August 31, 2012 Leave a Comment
Huffington Post, Posted: 7/5/11- Less than a week after the United Nations Human Rights Council appointed former Maldivian Foreign Minister Ahmed Shaheed as Special Rapporteur on Human Rights for Iran, Head of Iran’s Judiciary, Sadegh Larijani, in a TV interview said, “accepting the Special Rapporteur on Human Rights is not our policy.”
In March, the UN Human Rights Council passed a resolution establishing a monitoring mechanism for Iran and appointing a Special Rapporteur. Last month, three candidates were considered for this position. The Iranian side, knowing that a Special Rapporteur would be immediately appointed soon, sent a message to Geneva that the Rapporteur on Iran should have three qualifications: Be a man, be a Muslim, and not be from an Arab country. One of the male candidates didn’t seem to cause any controversy for Tehran; Ahmed Shaheed’s appointment met all of Iran’s requirements. Read more
July 5, 2011 Leave a Comment
Huffington Post,Posted: 01/31/11 - In a recent article for the Atlantic, Middle East expert Reza Aslan writes that Mahmoud Ahmadinejad may not be the hard-line president outside observers actually thinks he is. Based on unverified WikiLeaks documents and remarks by the president himself, the author concludes that Ahmadinejad is, in fact, in favor of greater social and political freedoms and the “Persianization” of Iranian society, but is isolated among others in Iran’s current ruling establishment:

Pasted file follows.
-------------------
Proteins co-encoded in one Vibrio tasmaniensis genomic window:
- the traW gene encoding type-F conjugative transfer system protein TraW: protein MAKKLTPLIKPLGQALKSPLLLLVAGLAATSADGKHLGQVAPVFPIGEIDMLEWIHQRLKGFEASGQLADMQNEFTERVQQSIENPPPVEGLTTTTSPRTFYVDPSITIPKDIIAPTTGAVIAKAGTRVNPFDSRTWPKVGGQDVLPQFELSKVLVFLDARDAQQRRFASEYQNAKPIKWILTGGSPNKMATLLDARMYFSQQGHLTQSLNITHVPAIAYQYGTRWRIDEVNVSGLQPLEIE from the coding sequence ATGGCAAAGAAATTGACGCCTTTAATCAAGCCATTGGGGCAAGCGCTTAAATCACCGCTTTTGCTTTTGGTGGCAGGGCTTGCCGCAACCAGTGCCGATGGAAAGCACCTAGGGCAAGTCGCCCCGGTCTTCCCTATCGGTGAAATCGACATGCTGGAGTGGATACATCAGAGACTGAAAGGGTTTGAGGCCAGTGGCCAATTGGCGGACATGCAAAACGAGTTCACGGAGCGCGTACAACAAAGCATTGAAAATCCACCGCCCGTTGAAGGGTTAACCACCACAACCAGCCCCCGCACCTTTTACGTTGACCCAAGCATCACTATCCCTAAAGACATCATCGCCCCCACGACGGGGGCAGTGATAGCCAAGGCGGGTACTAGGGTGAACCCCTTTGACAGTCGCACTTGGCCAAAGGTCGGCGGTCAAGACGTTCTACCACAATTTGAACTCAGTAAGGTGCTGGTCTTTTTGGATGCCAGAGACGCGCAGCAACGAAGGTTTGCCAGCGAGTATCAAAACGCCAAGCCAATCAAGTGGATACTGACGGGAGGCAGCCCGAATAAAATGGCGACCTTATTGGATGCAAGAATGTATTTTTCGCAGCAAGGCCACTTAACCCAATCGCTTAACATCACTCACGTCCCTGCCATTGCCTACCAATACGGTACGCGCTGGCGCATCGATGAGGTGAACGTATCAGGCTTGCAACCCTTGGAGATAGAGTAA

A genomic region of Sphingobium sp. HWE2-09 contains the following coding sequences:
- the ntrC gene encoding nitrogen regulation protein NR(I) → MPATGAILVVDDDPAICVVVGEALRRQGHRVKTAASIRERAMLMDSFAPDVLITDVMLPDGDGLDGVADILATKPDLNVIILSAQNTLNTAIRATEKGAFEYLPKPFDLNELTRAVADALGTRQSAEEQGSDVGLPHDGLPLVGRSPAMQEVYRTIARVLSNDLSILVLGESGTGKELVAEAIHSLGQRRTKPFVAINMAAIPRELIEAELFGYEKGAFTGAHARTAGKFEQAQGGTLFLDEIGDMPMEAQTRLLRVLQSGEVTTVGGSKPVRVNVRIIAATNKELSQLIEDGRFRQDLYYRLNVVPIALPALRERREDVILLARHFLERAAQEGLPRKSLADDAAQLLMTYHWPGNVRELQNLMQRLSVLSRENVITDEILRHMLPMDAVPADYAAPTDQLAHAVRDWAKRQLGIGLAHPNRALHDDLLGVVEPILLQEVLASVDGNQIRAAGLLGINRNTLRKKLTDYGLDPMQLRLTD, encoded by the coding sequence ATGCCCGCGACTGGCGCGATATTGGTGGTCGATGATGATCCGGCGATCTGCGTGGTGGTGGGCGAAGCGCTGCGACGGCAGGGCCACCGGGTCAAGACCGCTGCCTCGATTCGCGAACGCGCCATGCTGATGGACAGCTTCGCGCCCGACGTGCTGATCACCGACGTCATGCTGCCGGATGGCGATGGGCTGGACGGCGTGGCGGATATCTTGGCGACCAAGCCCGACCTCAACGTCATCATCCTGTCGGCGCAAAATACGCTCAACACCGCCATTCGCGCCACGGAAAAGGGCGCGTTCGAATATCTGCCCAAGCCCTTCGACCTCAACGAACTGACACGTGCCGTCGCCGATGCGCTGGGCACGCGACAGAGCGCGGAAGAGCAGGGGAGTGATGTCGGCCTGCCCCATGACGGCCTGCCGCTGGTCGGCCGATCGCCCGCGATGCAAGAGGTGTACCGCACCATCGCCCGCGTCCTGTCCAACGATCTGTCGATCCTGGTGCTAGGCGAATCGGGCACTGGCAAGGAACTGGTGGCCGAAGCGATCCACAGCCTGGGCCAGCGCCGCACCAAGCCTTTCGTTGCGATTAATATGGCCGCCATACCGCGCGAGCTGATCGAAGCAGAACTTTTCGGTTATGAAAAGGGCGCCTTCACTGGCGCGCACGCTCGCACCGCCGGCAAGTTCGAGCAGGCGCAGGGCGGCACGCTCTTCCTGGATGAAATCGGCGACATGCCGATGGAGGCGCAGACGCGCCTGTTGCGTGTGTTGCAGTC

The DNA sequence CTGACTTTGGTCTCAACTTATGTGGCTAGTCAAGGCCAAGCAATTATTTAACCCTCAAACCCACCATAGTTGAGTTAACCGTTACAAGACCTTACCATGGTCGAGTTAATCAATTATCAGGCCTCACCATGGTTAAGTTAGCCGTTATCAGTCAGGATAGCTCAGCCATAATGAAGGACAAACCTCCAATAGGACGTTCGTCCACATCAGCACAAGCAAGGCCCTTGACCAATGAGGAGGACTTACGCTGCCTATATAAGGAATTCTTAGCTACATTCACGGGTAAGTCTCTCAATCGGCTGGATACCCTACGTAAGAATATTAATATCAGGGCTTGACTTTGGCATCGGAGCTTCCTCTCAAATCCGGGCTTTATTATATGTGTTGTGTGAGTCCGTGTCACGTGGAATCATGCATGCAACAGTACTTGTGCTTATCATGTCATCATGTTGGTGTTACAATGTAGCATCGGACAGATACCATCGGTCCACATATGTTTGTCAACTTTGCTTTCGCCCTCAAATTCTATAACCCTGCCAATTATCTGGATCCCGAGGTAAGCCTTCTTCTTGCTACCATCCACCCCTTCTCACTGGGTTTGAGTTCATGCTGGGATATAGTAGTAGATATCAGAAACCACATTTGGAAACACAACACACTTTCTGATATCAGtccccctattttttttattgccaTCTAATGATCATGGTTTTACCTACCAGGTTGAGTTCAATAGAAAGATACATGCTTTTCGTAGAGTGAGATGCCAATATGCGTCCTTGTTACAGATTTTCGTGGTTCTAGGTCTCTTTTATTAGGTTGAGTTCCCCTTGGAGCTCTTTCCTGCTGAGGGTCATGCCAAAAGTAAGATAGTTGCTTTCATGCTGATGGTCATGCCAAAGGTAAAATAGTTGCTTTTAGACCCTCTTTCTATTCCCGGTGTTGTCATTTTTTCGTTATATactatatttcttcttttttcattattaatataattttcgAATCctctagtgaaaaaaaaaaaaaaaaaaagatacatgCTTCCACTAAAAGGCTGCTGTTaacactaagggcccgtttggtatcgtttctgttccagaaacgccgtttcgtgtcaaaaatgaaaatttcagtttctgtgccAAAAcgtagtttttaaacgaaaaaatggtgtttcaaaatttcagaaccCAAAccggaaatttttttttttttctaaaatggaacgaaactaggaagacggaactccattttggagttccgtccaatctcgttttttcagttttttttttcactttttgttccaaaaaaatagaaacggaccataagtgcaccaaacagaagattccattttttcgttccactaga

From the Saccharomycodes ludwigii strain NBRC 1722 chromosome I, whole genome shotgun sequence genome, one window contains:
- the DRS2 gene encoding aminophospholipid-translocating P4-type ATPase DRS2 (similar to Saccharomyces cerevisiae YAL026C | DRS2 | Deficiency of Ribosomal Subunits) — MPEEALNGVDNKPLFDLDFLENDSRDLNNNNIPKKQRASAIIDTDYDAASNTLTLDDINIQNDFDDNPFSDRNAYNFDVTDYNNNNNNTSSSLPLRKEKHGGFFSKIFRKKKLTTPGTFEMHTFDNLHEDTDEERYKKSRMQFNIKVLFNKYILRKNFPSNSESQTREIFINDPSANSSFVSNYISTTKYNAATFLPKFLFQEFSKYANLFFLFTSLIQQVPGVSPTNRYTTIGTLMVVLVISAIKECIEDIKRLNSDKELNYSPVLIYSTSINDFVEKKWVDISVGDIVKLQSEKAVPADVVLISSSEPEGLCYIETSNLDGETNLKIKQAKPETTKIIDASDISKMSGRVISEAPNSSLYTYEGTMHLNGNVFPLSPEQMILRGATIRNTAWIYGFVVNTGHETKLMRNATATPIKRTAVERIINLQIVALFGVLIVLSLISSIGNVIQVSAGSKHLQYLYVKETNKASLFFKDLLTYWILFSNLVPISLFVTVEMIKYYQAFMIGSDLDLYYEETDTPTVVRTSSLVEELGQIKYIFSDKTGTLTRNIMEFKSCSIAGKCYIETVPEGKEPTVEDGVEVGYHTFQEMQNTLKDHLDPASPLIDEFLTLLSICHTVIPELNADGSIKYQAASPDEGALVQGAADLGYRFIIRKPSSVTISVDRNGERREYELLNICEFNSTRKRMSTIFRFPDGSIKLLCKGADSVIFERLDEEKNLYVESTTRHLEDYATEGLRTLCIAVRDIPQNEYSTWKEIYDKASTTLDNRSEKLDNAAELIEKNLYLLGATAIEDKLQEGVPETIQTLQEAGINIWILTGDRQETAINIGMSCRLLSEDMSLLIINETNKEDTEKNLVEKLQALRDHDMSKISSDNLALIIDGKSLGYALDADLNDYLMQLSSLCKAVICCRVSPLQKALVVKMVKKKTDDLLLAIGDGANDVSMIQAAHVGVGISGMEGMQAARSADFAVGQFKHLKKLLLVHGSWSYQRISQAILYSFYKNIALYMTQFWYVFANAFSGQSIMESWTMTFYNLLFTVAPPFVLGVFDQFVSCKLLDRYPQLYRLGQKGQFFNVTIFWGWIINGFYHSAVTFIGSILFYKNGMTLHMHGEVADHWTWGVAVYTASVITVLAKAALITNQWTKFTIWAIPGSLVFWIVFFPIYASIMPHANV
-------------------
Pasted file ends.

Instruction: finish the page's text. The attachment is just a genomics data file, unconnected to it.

[Ahmadinejad]… is actually a reformer whose attempts to liberalize, secularize, and even “Persianize” Iran have been repeatedly stymied by the country’s more conservative factions… But if you oppose the Mullahs’ rule, yearn for greater social and political freedoms for the Iranian people, and envision an Iran that draws inspiration from the glories of its Persian past, then, believe it or not, you have more in common with Mahmoud Ahmadinejad than you might have thought.”
Here is why Aslan’s characterization of Ahmadinejad is flawed: Read more
January 31, 2011 Leave a Comment
Huffington Post- I recall a Muslim friend of mine once asking me what I thought of the United States? I responded that the US is the kind of country which after living there for only a few years, you could grow to love it in such a way that you could sacrifice your life for it. Today, the Quran burning phenomena and anti-Mosque movement has made a mockery of that image. How can we expect this episode and the intolerance around it to not translate into a growing sentiment of “Islamophobia” and violations of American Muslims’ First Amendment rights? How can it not result in discrimination and radicalism at home? It’s disturbing that, beyond the surface of public debates, Pastor Jones and those who are opposed to the building of a mosque near Ground Zero both see Islam and Muslims behind the 9/11 tragedy or somehow responsible for it. Read more
September 13, 2010 Leave a Comment
HuffPost- It took more than six months for the White House to “strongly condemn” the excessive use of force against the protesters in Tehran, and God knows how long it will take President Obama to conclude that compromising universal values, including human rights, at the expense of erratic negotiations with the Iranian government. It will not change the behavior of the Iranian government although it will undermine America’s moral authority. Read more
December 29, 2009 9 Comments
HuffPo-The Iranian government has announced that they will try the three American citizens who strayed across an unmarked border into Iran in late July. But the question remains how can the U.S. government help free them? And what should the families do to make this perplexing story be over?